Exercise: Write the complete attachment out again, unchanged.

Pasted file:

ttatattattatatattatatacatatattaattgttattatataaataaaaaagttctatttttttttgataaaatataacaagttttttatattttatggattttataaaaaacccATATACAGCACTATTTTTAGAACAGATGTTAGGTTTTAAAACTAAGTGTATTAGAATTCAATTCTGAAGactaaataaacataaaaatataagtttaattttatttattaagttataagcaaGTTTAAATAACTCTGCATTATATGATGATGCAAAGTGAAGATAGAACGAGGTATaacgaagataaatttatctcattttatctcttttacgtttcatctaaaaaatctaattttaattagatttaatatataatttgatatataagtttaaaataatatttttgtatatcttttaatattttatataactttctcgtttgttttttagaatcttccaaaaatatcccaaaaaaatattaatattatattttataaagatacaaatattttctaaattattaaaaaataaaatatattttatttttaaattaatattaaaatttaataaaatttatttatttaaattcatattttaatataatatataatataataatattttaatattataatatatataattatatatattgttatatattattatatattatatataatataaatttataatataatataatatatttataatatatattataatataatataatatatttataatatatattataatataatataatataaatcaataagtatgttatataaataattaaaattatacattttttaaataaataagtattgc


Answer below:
ttatattattatatattatatacatatattaattgttattatataaataaaaaagttctatttttttttgataaaatataacaagttttttatattttatggattttataaaaaacccATATACAGCACTATTTTTAGAACAGATGTTAGGTTTTAAAACTAAGTGTATTAGAATTCAATTCTGAAGactaaataaacataaaaatataagtttaattttatttattaagttataagcaaGTTTAAATAACTCTGCATTATATGATGATGCAAAGTGAAGATAGAACGAGGTATaacgaagataaatttatctcattttatctcttttacgtttcatctaaaaaatctaattttaattagatttaatatataatttgatatataagtttaaaataatatttttgtatatcttttaatattttatataactttctcgtttgttttttagaatcttccaaaaatatcccaaaaaaatattaatattatattttataaagatacaaatattttctaaattattaaaaaataaaatatattttatttttaaattaatattaaaatttaataaaatttatttatttaaattcatattttaatataatatataatataataatattttaatattataatatatataattatatatattgttatatattattatatattatatataatataaatttataatataatataatatatttataatatatattataatataatataatatatttataatatatattataatataatataatataaatcaataagtatgttatataaataattaaaattatacattttttaaataaataagtattgc